He delights in reminding teammates and coaches behind closed doors that two Cavaliers, Kyrie Irving and Tristan Thompson, went ahead of him in the same draft; he quips that the Cavs took "the wrong Thompson," team officials say. "He definitely remembers Kyrie went before him," assistant GM Kirk Lacob told ESPN.com. "I can say that for sure."

When the league revealed the All-NBA teams last month, with Damian Lillard making the second team ahead of Thompson, he steamed, team officials said. He stormed around the locker room, asking if voters had watched him defend Lillard in the second round. They politely reminded Thompson that voters submit ballots before the playoffs.

"I will never admit someone should be ahead of me," Thompson said.

And the Warriors are nearly unanimous on this: No one takes a loss harder. "He loses the way you want a player to lose," said Ron Adams, another Golden State assistant. "It strikes him to the heart."

He hasn't exploded yet in these Finals, but his 17-point, five-assist performance in Game 2 showed off an expanding breadth of skills few thought he would acquire during the lead-up to the 2011 draft. He has spent a lot time defending Irving, attaching himself to Irving's hip, hounding him around picks, vaporizing the airspace Irving needs to launch pull-up jumpers.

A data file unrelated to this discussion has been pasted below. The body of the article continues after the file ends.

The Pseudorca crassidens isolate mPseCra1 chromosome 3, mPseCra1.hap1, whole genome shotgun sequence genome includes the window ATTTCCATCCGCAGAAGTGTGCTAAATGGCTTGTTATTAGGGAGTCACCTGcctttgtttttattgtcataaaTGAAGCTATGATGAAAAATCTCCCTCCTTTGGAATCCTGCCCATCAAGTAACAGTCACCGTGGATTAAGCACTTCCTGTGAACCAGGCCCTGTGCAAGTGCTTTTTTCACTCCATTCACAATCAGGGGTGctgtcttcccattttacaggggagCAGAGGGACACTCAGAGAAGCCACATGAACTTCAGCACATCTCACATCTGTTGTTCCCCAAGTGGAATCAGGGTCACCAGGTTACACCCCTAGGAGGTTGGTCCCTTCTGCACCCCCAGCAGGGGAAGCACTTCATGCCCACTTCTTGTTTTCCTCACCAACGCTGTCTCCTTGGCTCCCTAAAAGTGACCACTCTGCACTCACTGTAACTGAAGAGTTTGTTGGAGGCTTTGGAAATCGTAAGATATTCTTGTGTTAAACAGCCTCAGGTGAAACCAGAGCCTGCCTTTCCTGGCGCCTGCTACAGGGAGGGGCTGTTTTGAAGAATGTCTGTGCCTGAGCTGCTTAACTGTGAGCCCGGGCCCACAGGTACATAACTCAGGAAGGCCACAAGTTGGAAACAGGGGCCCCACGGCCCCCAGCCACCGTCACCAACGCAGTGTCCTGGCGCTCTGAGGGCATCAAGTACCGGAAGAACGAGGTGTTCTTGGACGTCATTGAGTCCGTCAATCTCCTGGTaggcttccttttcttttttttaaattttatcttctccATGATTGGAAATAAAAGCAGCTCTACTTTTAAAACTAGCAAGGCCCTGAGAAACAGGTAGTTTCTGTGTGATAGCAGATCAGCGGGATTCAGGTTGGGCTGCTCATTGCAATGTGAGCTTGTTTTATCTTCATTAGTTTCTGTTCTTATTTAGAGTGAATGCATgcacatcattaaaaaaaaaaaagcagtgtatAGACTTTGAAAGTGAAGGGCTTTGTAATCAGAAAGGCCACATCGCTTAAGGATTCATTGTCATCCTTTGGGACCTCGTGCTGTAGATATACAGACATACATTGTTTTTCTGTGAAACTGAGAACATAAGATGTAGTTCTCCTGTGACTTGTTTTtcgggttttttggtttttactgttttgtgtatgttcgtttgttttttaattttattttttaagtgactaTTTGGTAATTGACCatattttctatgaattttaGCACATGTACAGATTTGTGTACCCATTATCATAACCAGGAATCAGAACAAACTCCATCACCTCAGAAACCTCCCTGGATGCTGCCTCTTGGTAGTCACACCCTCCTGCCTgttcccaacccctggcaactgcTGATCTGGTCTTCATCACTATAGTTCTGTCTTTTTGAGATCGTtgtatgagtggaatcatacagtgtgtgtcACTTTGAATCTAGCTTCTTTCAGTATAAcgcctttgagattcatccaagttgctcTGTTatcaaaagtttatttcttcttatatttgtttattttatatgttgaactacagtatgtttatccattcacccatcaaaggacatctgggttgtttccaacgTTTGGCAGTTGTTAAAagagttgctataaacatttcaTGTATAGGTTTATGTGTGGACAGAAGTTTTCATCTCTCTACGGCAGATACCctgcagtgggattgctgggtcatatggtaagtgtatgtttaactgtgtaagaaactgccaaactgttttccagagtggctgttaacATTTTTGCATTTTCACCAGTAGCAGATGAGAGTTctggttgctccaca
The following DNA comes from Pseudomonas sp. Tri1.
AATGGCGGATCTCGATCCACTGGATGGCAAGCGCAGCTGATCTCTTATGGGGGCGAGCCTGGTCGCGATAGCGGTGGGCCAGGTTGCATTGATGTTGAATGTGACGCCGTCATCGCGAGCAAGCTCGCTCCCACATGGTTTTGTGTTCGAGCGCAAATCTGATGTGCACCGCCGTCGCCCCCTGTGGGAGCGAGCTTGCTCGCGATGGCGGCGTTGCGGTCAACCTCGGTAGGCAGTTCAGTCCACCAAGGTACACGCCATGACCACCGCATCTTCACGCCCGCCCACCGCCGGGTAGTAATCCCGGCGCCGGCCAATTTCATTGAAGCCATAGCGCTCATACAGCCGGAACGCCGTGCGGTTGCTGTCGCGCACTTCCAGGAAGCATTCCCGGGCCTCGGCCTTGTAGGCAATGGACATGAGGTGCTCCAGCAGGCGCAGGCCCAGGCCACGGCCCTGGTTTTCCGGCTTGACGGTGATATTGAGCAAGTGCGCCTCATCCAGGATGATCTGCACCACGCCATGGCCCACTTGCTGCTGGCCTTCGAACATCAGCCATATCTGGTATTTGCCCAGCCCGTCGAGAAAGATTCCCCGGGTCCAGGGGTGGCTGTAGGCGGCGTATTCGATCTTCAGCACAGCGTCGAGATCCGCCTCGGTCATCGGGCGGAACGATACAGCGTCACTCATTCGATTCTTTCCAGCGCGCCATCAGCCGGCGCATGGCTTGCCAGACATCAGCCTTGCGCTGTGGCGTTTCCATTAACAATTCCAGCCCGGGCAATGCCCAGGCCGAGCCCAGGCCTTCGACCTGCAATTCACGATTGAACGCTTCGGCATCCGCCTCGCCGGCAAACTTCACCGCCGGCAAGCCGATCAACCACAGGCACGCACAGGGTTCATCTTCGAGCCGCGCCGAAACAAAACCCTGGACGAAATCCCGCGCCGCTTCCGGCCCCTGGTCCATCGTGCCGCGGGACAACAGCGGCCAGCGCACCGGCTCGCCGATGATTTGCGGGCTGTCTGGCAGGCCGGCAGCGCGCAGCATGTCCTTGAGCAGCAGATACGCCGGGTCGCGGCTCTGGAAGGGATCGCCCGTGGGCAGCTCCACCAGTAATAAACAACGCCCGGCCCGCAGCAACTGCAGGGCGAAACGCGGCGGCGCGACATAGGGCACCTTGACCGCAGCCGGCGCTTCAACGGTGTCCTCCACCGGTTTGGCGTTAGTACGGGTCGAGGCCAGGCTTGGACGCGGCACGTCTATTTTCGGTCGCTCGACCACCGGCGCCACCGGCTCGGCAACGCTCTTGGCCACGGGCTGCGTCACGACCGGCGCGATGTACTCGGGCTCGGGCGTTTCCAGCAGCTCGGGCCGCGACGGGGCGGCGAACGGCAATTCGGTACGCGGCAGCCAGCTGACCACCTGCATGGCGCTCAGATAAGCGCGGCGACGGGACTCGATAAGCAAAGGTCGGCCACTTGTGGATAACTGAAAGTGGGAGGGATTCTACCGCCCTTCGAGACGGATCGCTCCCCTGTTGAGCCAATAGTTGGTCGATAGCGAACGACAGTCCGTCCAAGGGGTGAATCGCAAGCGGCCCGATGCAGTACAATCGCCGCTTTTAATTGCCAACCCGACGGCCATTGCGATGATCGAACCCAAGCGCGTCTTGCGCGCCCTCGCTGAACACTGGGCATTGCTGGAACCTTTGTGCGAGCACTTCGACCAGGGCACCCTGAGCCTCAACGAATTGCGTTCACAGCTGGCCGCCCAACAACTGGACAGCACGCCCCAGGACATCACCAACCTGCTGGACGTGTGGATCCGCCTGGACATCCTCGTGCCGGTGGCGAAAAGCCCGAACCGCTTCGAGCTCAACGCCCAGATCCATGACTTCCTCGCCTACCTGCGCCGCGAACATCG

When Irving or J.R. Smith screen for LeBron, the Warriors happily switch Thompson onto King James -- banking on Thompson's ability to hold a much larger man at bay, so that the Warriors can wait until just the right moment to pounce with their swiping help defense. Thompson couldn't quite manage that in last year's Finals; James mostly steamrolled him.

Thompson has put up stiffer resistance this time. He can't keep James from the rim on his own, but he has made LeBron work harder, expend more energy and suck up more time to gain every inch:

He has contained Kevin Love on the block after the Warriors switch the Irving-Love pick-and-roll; Love is an ugly 5-of-15 on post-ups in four games against Golden State this season, and he hasn't drawn a single shooting foul on those plays, per Synergy Sports.

Thompson's primary assignments on defense so far in the playoffs have been, in order: James Harden, Lillard, Russell Westbrook and the Irving/James combination. We often hear how guys like Harden and James carry such heavy burdens on offense that they need to rest on the other end. Thompson has chased those studs while logging 35 minutes per game, leading the Warriors in scoring, and canning a ridiculous 44 percent from deep on nearly 10 attempts each night.

"Think about that gauntlet," Kerr said of Thompson's marks. "To do that and shoot the way he has? It's unreal."

He also covers more distance -- about 2.5 miles per game -- than any of his teammates, per SportVU data.

"He never gets tired," Walton said.

Even bullish executives didn't see this coming in 2011 -- a perceived lack of respect that still rankles Thompson. He came across as quiet, disinterested, lacking a hunger to broaden both his game and his life horizons. During his rookie season, the Warriors assigned him a book report on "Play Their Hearts Out," George Dohrmann's outstanding peek inside West Coast AAU basketball -- an attempt to coax Thompson out of his comfort zone, and "expand his mind beyond basketball," Lacob said.